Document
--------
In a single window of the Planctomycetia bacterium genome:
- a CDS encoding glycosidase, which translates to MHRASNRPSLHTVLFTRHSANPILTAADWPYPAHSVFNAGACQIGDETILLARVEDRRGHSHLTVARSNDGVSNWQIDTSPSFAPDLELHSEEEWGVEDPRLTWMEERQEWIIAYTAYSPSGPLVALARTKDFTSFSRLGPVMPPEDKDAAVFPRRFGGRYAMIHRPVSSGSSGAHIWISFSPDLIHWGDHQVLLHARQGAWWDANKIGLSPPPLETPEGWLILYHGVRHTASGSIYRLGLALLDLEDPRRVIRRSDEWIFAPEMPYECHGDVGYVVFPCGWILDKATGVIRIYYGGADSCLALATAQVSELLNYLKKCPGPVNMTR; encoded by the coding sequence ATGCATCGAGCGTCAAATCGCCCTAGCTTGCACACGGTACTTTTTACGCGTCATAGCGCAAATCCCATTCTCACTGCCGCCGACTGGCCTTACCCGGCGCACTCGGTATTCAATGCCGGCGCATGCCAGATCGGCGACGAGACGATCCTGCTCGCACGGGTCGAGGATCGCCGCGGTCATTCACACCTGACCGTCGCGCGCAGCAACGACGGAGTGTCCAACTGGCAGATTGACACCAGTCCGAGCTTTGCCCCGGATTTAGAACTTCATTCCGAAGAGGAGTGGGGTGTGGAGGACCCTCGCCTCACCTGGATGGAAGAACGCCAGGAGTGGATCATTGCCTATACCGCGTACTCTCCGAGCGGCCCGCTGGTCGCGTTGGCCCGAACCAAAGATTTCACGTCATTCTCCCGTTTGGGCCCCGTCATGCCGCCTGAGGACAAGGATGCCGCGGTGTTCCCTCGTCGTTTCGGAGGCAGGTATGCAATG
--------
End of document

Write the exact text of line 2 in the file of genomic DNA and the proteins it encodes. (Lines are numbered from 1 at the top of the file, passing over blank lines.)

- a CDS encoding glycosidase, which translates to MHRASNRPSLHTVLFTRHSANPILTAADWPYPAHSVFNAGACQIGDETILLARVEDRRGHSHLTVARSNDGVSNWQIDTSPSFAPDLELHSEEEWGVEDPRLTWMEERQEWIIAYTAYSPSGPLVALARTKDFTSFSRLGPVMPPEDKDAAVFPRRFGGRYAMIHRPVSSGSSGAHIWISFSPDLIHWGDHQVLLHARQGAWWDANKIGLSPPPLETPEGWLILYHGVRHTASGSIYRLGLALLDLEDPRRVIRRSDEWIFAPEMPYECHGDVGYVVFPCGWILDKATGVIRIYYGGADSCLALATAQVSELLNYLKKCPGPVNMTR; encoded by the coding sequence ATGCATCGAGCGTCAAATCGCCCTAGCTTGCACACGGTACTTTTTACGCGTCATAGCGCAAATCCCATTCTCACTGCCGCCGACTGGCCTTACCCGGCGCACTCGGTATTCAATGCCGGCGCATGCCAGATCGGCGACGAGACGATCCTGCTCGCACGGGTCGAGGATCGCCGCGGTCATTCACACCTGACCGTCGCGCGCAGCAACGACGGAGTGTCCAACTGGCAGATTGACACCAGTCCGAGCTTTGCCCCGGATTTAGAACTTCATTCCGAAGAGGAGTGGGGTGTGGAGGACCCTCGCCTCACCTGGATGGAAGAACGCCAGGAGTGGATCATTGCCTATACCGCGTACTCTCCGAGCGGCCCGCTGGTCGCGTTGGCCCGAACCAAAGATTTCACGTCATTCTCCCGTTTGGGCCCCGTCATGCCGCCTGAGGACAAGGATGCCGCGGTGTTCCCTCGTCGTTTCGGAGGCAGGTATGCAATG